The word “Hindu” so far adopted by Iranians and Arabs for Indians now assumed a religious character, and began to be used for all Indians who were not Muslims. What is significant is its adoption by those to whom foreigners now applied it. It indeed replaced no previous word, for there was none doing service for it earlier. The word “Hindu” included everyone from Brahman to Chandala, and thus tended to suggest a single community, whereas previously only different castes or jatis and darsanas or religious sects or schools existed. By the mid 14th century even the Vijayanagara emperors were calling themselves Hindu-raya suratrana. 31 It is a strange play of history that those who till the other day shouted “Hindu-Hindi-Hindustan” did so without realising that every word of their slogan was Perso-Arabic in origin, received from the very cultural tradition that they were denouncing and desired to exclude from India.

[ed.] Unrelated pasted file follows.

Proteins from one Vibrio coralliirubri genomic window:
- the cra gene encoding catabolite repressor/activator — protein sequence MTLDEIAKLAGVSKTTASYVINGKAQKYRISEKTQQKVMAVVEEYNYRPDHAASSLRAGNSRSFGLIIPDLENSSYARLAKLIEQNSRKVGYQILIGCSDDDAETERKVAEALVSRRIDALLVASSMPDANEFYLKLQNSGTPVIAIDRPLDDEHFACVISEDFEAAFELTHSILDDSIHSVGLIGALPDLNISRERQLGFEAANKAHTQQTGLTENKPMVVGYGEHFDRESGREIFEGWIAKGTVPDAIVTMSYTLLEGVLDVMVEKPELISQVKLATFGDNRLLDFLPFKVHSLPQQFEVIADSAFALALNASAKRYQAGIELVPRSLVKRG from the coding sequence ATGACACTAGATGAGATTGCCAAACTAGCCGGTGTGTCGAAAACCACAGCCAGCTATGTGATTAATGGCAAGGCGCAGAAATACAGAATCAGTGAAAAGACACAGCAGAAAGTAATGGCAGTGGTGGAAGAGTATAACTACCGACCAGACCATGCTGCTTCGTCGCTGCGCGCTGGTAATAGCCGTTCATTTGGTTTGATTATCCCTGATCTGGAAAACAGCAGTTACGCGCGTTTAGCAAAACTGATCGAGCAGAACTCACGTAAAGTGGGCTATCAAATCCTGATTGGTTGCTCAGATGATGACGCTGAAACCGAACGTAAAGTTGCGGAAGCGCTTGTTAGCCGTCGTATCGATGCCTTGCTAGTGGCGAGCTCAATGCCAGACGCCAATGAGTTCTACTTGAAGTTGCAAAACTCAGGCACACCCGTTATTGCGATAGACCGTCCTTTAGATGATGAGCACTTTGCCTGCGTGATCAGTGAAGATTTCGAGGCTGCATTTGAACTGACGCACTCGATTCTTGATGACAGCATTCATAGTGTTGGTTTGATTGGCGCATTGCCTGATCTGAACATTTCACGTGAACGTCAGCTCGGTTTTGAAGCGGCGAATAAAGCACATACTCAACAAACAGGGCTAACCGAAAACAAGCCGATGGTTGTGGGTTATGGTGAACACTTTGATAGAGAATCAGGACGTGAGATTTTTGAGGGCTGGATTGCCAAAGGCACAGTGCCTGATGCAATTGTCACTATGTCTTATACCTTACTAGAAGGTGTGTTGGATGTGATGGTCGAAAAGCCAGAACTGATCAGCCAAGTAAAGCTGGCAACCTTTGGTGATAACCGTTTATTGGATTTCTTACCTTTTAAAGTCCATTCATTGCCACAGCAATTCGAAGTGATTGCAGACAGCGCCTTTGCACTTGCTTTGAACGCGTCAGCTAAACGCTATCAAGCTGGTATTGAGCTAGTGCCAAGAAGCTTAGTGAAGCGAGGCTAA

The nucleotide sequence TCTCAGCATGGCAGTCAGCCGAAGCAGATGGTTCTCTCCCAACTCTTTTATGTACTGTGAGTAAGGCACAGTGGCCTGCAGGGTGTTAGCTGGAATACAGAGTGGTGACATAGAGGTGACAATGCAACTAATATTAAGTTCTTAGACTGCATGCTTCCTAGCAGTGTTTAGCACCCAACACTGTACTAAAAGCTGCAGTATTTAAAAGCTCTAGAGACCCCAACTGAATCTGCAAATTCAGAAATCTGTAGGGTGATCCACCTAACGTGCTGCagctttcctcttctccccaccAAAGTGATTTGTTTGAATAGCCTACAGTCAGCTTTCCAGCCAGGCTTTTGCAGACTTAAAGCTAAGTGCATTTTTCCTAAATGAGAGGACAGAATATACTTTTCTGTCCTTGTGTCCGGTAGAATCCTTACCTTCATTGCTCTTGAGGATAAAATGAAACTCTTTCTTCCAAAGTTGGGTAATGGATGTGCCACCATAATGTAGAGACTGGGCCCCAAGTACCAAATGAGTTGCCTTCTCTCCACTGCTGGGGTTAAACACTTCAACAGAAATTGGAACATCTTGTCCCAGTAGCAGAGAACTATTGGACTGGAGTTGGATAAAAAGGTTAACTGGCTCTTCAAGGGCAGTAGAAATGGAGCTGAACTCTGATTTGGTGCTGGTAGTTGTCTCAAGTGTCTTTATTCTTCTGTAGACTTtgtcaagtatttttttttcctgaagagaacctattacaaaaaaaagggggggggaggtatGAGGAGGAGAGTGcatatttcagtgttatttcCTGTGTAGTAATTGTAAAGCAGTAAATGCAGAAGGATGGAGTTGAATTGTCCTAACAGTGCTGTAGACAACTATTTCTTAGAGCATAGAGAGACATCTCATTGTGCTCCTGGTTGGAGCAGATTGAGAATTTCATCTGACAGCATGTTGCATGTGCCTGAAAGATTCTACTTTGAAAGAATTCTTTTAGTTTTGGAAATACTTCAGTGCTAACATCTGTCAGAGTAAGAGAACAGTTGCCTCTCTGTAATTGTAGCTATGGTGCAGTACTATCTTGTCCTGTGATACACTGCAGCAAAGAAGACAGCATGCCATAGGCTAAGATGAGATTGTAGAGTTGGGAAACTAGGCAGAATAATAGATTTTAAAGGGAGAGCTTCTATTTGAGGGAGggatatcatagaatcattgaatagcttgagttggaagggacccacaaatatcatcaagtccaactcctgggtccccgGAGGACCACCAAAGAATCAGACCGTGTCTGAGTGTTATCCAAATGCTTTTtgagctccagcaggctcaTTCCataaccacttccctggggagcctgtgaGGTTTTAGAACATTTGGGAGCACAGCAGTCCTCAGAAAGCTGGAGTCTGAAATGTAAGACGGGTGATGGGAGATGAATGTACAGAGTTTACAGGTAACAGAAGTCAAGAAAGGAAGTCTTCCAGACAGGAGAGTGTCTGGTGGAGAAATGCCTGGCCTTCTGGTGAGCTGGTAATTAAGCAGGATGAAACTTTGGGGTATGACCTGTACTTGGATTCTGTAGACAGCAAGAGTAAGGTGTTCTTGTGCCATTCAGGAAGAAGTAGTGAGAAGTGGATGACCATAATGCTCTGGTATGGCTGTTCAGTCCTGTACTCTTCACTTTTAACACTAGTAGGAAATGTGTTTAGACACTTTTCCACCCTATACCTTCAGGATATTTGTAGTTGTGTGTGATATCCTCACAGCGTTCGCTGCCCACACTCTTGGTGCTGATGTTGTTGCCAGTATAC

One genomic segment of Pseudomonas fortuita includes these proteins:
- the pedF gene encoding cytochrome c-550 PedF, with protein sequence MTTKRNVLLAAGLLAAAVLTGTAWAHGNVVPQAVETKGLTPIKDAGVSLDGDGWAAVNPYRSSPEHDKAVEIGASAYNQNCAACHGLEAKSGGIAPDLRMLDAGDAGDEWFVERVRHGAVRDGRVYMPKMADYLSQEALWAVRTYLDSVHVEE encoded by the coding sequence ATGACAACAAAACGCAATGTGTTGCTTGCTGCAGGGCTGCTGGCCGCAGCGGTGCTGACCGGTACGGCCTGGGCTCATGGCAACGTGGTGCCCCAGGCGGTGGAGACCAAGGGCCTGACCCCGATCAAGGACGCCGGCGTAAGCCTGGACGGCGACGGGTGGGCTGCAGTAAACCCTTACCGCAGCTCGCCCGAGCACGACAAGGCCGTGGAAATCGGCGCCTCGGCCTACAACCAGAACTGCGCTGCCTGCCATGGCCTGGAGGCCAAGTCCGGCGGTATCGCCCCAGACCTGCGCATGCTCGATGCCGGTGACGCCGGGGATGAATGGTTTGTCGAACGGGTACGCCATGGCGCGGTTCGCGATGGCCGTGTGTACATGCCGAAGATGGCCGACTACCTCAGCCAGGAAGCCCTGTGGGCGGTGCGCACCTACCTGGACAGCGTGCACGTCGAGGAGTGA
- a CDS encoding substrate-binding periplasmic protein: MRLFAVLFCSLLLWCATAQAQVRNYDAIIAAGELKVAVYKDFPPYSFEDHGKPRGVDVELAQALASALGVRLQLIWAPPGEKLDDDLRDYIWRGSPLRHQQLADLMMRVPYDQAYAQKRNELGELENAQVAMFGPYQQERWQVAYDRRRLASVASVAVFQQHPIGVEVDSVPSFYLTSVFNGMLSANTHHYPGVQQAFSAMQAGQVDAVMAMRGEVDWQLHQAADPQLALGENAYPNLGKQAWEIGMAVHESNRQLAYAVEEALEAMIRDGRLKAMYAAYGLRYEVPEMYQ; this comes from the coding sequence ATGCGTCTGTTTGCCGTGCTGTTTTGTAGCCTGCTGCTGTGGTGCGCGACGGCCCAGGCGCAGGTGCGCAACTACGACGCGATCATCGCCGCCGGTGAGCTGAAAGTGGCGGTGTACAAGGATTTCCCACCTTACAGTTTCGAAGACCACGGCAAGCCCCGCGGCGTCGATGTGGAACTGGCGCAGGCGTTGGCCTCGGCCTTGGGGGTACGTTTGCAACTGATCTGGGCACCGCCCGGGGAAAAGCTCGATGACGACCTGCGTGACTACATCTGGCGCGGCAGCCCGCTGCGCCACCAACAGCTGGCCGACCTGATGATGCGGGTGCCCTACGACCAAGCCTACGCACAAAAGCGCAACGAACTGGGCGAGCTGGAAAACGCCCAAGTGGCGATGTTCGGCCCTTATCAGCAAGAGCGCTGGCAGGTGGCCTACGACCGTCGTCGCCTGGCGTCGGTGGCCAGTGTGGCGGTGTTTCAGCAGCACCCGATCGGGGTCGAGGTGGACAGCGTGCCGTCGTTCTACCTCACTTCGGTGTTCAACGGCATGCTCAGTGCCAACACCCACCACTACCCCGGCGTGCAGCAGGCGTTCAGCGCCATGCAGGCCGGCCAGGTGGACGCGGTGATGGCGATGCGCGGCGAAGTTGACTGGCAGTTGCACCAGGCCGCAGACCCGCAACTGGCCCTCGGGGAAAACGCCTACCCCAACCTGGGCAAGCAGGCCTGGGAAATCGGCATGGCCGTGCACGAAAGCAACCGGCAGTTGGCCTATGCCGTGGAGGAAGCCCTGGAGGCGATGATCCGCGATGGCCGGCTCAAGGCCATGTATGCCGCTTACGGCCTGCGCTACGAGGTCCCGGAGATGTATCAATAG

There was the other side of the medal too. Despite much invective against Hindus for being polytheists (which fact Alberuni had incidentally refuted) and idol-worshippers, the Muslim immigrants were soon attracted to Indian languages, music, dance and other cultural traits. A pride in being Indian also grew, along with an admiration for the country. The celebrated poet Amir Khusrau (d. 1325) of Turkic descent claimed to be “a Hindustani Turk” 32 who would speak Hindwi (the Indian dialect) not Arabic. In 1318, he wrote in Persian what is perhaps the first patriotic poem for India in any language and included this long piece in his work Nuh Sipihr. In this long poem, which begins with the praise of India’s natural beauty and climate, the significant portion comes when it speaks of India’s achievements in philosophy and science, for which he gives the credit entirely to Brahmans. He goes on to claim that Hindus are monotheists. He praises Indians’ capacity to speak foreign languages while foreigners are unable to speak theirs. He commends the Brahmans for giving the world three gifts: the decimal-positioned numerals, the Panchatantra and the game of chess. After listing India’s major spoken languages, he highly praises Sanskrit, with its literature, which too he attributes to the Brahmans. 33 Such patriotism could blind him even to the rite of sati, or widow-burning, when he exults in the fact that “there is no more manly a lover than the Hindu woman, for where is the insect that can burn itself on a dead candle”. 34 The remarkable feature of such unalloyed Indian patriotism here is the glorification of a composite culture, created by the acceptance of an earlier tradition, along with an openness to foreign influences transmitted through proficiency in languages like Arabic, Persian, and Turki, specifically named. Even the knowledge of India’s three great gifts to the world had come to Amir Khusrau from the Iranian tradition. We see here the beginning of a new perception of India, where not a particular system of social organisation or religion supplied the unifying features, but the sharing of knowledge and wisdom.